Today's recipe is not that exciting, but it is a bit of a Kiwi classic, and as unbeatable now as it was when I was four and thought it was named after my friend Louise, or 'wees', as I rather unfortunately pronounced her name back then.
The recipe I used was from the Edmonds cookbook, and was called macaroon cake. The recipe didn't include jam but once the jam is added it is pretty much exactly what I'd call Louise cake - a thick, cakey base, jam centre, and coconut topping.
As with any recipe that begins with the instruction "cream butter and sugar" electric beaters make life easier, but so long as you're equipped either with an appliance or some good muscles it's pretty easy. The base is similar to sponge, but cooks up denser so that it's closer to what I'd identify as slice.
The topping is very simple, egg whites, sugar and coconut, and the egg whites just need to be a bit stiff before you mix the rest in. The oil in the coconut will deflate the egg whites a bit but that's fine.
I made mine round, though more often this is made as a slice and served in squares (I just didn't have a square tin big enough). I don't think having it in wedges detracted anything from the flavour - it was still really yummy. How is it that jam (which is pretty good on its own) becomes somehow magical when baked into the middle of things?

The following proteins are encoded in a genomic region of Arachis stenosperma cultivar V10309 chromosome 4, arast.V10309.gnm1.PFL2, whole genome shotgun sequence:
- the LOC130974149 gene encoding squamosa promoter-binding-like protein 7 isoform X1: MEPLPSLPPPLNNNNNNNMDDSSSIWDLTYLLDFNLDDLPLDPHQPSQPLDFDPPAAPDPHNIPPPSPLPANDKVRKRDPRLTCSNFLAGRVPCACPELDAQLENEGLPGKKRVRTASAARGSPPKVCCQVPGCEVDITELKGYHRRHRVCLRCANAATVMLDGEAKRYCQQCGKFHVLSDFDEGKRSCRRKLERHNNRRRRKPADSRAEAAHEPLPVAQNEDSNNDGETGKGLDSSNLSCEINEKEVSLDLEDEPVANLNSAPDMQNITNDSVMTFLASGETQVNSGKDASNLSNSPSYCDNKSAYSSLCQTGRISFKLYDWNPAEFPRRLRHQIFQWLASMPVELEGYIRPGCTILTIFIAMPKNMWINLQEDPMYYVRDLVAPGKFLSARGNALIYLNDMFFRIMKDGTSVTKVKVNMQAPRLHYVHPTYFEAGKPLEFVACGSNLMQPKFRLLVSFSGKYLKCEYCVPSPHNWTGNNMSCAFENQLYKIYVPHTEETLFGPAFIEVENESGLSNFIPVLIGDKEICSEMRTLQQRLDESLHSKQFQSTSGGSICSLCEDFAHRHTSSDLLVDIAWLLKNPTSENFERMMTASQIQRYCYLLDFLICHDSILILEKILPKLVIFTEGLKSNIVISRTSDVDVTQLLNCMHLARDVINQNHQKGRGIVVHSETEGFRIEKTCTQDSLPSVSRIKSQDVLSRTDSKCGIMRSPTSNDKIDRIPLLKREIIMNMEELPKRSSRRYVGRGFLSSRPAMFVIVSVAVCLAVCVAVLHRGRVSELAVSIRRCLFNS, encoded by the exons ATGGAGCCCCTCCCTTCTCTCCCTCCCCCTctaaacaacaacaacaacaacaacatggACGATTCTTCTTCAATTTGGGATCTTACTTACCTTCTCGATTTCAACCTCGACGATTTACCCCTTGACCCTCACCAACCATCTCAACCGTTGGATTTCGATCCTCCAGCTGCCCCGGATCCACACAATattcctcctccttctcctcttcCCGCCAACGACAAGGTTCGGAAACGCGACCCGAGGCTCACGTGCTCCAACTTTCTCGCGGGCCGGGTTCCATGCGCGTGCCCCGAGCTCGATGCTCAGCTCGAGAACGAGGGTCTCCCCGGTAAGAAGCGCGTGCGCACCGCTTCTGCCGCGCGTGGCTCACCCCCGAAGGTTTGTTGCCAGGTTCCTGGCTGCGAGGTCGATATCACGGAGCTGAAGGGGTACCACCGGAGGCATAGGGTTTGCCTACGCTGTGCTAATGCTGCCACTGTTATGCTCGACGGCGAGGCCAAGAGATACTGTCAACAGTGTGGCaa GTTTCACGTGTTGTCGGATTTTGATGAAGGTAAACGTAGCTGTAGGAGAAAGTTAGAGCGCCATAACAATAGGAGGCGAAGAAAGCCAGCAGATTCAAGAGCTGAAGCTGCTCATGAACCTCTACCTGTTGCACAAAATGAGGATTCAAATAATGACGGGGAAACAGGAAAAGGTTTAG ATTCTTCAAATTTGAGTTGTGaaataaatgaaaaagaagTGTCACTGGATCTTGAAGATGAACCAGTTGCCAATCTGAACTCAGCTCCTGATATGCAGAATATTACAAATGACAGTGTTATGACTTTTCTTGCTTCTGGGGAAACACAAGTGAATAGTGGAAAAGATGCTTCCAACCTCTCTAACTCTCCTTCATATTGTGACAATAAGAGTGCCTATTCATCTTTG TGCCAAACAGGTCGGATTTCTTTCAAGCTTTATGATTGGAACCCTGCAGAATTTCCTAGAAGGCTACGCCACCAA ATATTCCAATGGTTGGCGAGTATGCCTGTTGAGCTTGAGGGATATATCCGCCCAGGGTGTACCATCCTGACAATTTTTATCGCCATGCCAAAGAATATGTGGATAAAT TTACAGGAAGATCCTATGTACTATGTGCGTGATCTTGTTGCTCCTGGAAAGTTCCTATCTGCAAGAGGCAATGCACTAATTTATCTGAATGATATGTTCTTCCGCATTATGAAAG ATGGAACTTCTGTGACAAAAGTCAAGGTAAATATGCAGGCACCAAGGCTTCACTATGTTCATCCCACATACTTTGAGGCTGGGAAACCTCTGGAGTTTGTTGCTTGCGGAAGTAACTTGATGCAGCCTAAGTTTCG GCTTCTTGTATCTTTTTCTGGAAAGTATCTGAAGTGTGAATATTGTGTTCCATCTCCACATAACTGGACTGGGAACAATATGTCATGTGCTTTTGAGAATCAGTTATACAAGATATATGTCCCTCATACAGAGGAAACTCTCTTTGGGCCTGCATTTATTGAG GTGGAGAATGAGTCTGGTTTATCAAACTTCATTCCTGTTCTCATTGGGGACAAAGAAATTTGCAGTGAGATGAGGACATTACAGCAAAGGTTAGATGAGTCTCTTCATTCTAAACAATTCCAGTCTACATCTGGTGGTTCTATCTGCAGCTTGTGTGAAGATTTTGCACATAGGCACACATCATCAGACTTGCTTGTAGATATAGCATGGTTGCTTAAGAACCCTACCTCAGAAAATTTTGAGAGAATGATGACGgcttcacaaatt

Louise Cake (adapted from the Edmonds cookbook)
125g butter, at room temperature
1/2 cup sugar
3 egg yolks
1 tsp vanilla essence
1 1/2 cups flour
1 tsp baking powder
2 tbsp milk
3 tbsp jam (traditionally raspberry but whatever you like will work)
3 egg whites
1/2 cup sugar
1 1/2 cups coconut
Preheat oven to 180 C. Cream butter and sugar until light and fluffy. Add egg yolks and vanilla and beat well. Mixed flour and baking powder together, and add alternately with milk. Spread into a greased and lined tin - 23cm square or 25cm round. Spread jam over cake batter.
Beat egg whites until soft peaks form. Fold in sugar and coconut. Spread over cake. Bake for 30 minutes or until a skewer comes out clean. Leave to stand in the tin for 10 minutes before turning out.